Christine and I left Magny about 10:30, riding back down to Châtel-Censoir then along the Canal de Nivernais as far as Coulanges-sur-Yonne. After stops at the boulangerie and charcuterie to pick up croissants, bread and ham, we left the flat canal track for small roads through the countryside. It had been 60 days since I last took a real bike ride, one more than just cruising through the neighborhoods of small-town Iowa. My lack of bike fitness was notable, but largely minimized by the exhilaration of being back on the bike. The croissant break near a bio-preserve also helped to ease my pain.

Heading out for a real bike ride!
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Along the Canal du Nivernais
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Heading out from Coulanges-sur-Yonne
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We found a small shady spot in a bio-preserve for my much needed croissant break
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We arrived in Druyes-les-Belles-Fontaines about 12:30 and after securing our bikes found a nice spot for our picnic lunch along the Druyes River. We took our time, enjoying the ducks and children playing in the adjacent park. After coffee, we replenished our water and headed back to the bikes to continue onward. 

Lovely lunch spot overlooking ducks at play
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Also spotted children at play
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Back to the good life - bikes and baguettes
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Betsy WestSo glad to see you biking. As always, love the commentary and the photos. Take it a bit easy.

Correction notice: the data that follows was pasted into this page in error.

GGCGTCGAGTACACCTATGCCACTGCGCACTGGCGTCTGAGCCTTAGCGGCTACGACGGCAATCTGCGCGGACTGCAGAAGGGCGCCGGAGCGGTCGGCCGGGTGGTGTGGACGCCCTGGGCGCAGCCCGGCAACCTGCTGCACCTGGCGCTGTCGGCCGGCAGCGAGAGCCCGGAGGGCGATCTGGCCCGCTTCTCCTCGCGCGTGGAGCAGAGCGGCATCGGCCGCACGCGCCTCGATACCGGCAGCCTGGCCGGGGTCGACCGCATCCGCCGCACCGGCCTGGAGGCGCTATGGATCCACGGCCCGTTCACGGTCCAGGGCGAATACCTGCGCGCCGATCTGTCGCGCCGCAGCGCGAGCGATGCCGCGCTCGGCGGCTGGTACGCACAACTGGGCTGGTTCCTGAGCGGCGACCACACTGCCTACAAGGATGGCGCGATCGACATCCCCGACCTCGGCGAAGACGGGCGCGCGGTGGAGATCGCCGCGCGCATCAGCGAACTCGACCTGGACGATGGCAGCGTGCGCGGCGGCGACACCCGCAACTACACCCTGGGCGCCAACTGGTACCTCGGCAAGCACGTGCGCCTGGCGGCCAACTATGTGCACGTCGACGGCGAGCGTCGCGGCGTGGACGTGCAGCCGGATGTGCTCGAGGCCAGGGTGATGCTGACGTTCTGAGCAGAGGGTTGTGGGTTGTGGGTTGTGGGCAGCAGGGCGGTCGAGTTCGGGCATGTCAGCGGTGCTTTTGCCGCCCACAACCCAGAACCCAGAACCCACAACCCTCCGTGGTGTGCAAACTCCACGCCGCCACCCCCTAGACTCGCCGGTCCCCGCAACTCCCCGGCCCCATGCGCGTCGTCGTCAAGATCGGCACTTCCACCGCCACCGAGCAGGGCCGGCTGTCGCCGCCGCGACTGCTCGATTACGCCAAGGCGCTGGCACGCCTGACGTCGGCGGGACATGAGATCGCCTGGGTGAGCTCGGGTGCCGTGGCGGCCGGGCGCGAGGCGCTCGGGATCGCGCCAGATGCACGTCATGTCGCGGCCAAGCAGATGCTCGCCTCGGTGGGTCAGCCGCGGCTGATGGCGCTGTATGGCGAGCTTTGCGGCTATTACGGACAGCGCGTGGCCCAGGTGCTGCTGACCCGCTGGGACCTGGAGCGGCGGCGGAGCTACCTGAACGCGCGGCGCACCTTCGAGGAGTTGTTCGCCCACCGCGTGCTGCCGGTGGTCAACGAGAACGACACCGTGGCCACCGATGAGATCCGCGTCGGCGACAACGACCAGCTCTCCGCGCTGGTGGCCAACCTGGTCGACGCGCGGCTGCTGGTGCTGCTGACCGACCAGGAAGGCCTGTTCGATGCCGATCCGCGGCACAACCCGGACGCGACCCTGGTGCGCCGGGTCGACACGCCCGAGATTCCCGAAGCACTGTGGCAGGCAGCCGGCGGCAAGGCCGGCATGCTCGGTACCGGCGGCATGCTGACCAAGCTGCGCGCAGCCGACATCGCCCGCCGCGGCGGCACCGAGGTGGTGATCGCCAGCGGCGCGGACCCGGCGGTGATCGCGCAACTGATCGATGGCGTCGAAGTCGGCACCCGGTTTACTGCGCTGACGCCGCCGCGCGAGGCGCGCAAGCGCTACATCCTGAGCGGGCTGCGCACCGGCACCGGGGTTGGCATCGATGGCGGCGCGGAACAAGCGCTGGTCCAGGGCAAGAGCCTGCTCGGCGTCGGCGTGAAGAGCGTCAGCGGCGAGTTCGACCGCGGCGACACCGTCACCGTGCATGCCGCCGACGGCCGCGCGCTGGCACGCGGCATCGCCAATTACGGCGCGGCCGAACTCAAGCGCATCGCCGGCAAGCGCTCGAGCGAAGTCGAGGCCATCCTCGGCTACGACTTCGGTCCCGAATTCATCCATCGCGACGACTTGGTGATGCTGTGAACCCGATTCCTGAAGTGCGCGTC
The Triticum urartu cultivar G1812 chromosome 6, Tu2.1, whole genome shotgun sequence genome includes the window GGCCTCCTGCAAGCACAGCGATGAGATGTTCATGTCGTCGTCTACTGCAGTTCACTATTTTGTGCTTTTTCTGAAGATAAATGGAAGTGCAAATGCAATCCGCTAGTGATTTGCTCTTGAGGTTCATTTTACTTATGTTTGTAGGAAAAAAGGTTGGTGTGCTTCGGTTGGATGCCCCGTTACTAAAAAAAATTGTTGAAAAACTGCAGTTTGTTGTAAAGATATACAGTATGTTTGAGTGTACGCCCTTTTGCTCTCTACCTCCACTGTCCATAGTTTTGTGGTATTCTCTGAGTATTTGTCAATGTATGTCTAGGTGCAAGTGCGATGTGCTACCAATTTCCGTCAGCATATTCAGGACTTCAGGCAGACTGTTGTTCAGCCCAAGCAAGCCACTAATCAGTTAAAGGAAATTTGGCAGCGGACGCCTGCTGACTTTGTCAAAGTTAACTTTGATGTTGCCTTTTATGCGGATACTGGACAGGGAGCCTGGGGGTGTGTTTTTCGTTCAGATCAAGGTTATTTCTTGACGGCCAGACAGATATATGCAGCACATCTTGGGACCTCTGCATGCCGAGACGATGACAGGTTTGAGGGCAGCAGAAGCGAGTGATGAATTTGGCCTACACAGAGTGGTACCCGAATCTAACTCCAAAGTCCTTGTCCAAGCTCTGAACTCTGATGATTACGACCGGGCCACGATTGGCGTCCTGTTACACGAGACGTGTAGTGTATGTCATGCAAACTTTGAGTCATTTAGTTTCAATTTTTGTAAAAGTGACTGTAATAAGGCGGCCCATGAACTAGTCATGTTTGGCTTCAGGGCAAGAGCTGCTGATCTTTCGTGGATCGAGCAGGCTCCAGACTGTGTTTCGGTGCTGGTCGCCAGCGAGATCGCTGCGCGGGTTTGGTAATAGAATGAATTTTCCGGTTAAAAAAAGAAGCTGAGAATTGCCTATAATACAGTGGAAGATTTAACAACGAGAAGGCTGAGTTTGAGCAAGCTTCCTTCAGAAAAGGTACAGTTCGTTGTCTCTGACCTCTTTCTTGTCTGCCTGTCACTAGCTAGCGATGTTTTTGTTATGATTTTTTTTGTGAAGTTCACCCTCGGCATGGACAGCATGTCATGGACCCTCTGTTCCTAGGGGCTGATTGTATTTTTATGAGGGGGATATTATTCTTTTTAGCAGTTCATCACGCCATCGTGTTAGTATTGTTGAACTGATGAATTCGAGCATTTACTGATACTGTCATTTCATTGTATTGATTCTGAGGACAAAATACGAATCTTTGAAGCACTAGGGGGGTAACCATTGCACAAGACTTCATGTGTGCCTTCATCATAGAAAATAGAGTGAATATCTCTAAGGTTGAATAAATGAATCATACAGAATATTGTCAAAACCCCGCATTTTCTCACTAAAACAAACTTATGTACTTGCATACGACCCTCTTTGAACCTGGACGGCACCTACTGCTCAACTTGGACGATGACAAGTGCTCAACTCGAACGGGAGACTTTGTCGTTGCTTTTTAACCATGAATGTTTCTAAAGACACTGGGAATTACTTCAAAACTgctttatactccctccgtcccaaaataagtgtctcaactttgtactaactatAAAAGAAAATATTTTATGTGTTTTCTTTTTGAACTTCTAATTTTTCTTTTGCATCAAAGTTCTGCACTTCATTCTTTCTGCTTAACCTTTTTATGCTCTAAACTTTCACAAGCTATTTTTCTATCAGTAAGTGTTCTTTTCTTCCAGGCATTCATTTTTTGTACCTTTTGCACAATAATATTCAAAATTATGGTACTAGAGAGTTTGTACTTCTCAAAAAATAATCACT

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2 weeks ago

On returning to the bikes we encountered a major problem, one that almost seemed almost impossible to overcome. I had secured my bike to a metal railing with an Ottolock, a lightweight combination lock with a band made of steel and kevlar. I set the tumbler to the correct combination, and could tighten the band, but could not release it.

After numerous futile attempts, including a fail in all the recommended solutions on the Ottolock web site, I realized that we would have to find a way to cut the band. I thought that would be extremely difficult and/or time consuming, based on my recollections as to the secure features of the Ottolock design. So, when I googled “how to cut an Ottolock” I was amazed to find that it could be cut it in as little as two seconds if I could, as Mr Natural used to say, “get the right tool for the job”.  Unfortunately, there was no Lowe’s nearby, not even local police that we could call on for help. Leaving my bike securely attached to the rail, I suggested that we wander through town looking for something/someone that could help.